Jeffrey Sachs

Jeffrey Sachs, is the Director of The Earth Institute, Quetelet Professor of Sustainable Development, and Professor of Health Policy and Management at Columbia University. He is also Director of the UN Millennium Project and Special Advisor to United Nations Secretary-General Kofi Annan on the Millennium Development Goals, the internationally agreed goals to reduce extreme poverty, disease, and hunger by the year 2015.

Recent Articles

How to Live Happily with Robots

It takes extensive government intervention to assure that gains of automation are broadly shared.

(Photo: AP/Shizuo Kambayashi)
(Photo: AP/Shizuo Kambayashi) The Robot Will See You Now: (And she never goes on break.) Customeres at the Mitsukoshi department store in Tokyo watch an android receptionist, who greets customers as they walk in the store. This article appears in the Summer 2015 issue of The American Prospect magazine. Subscribe here. M achines do indeed eliminate jobs. And on the whole, we should be grateful. In the biblical telling, humanity was condemned to hard labor following the expulsion from Eden: “By the sweat of your brow you shall eat bread.” Yet machines have offered us some respite, easing our burdens and raising living standards. The armies of robots and other smart machines now on the horizon can ease those burdens further, if we humans are smart enough to act so that the benefits of these technologies are widely shared. Market forces alone won’t do the job. Smart machines may raise productivity and output on average, but market forces will tend to concentrate the gains among a fraction...

The IMF and The Asian Flu

The International Monetary Fund casts itself as valiant superhero, swooping in to rescue troubled countries from self-inflicted financial disaster. In fact, the demands for austerity it has recently imposed on fundamentally sound economies in Asia and elsewhere have made their problems much worse.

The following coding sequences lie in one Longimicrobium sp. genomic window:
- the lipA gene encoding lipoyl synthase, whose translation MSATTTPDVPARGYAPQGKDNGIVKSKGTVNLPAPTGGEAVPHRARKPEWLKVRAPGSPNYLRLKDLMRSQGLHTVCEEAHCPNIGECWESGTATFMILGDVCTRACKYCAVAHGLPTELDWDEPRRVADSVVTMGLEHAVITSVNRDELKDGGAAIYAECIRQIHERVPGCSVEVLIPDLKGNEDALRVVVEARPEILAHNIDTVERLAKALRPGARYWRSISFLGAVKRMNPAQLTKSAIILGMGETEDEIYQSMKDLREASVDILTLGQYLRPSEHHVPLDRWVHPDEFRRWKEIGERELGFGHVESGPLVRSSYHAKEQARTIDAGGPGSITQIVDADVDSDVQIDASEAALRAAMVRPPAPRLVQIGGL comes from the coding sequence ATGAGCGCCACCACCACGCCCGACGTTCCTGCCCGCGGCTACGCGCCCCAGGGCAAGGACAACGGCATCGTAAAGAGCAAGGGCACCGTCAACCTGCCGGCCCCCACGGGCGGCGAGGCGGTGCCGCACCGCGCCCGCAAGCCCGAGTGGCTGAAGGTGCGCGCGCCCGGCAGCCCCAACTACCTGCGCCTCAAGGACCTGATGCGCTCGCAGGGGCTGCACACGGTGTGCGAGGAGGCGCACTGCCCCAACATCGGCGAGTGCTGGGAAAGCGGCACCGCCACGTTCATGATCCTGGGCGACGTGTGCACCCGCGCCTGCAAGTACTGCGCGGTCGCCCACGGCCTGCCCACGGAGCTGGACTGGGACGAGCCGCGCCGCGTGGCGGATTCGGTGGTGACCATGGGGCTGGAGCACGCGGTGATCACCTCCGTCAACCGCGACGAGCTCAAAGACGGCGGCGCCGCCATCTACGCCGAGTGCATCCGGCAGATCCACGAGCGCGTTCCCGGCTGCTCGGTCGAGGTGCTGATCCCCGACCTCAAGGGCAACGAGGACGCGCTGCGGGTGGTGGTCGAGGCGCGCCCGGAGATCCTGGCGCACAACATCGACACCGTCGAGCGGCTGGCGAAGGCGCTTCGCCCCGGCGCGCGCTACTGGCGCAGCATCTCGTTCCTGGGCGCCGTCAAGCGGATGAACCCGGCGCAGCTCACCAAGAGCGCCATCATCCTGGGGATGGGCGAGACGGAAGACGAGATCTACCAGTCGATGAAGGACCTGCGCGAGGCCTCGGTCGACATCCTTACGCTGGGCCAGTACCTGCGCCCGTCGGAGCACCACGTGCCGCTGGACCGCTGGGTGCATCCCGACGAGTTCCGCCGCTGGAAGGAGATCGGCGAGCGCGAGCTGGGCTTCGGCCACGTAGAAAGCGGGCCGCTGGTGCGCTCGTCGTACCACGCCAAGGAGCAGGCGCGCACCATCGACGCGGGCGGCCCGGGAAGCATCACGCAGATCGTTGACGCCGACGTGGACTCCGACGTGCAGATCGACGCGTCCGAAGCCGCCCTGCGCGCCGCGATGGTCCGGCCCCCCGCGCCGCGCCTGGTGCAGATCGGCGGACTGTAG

T he International Monetary Fund has displayed its awesome power in recent months in assuming the central role in the unfolding Asian financial crisis. Since July, the IMF has organized financial bailouts totaling more than $100 billion of public funds in Indonesia, South Korea, and Thailand. Yet the IMF is almost unknown to the American people. Its vague public image—carefully tended by the institution itself—is something like the cartoon in a recent Time magazine profile: The IMF, garbed as Superman, sweeps low over the earth, extinguishing financial blazes. But a careful examination of the actual record shows that the IMF, loyal to financial orthodoxy and mindful of creditors to the neglect of debtor countries, often pours oil on the flames. Consider the IMF's recent actions in Asia. Asia's current crisis has all the ingredients of a financial panic made in the private sector. Asian banks are large debtors to foreign banks, and a large part of the debt is very short-term. Despite...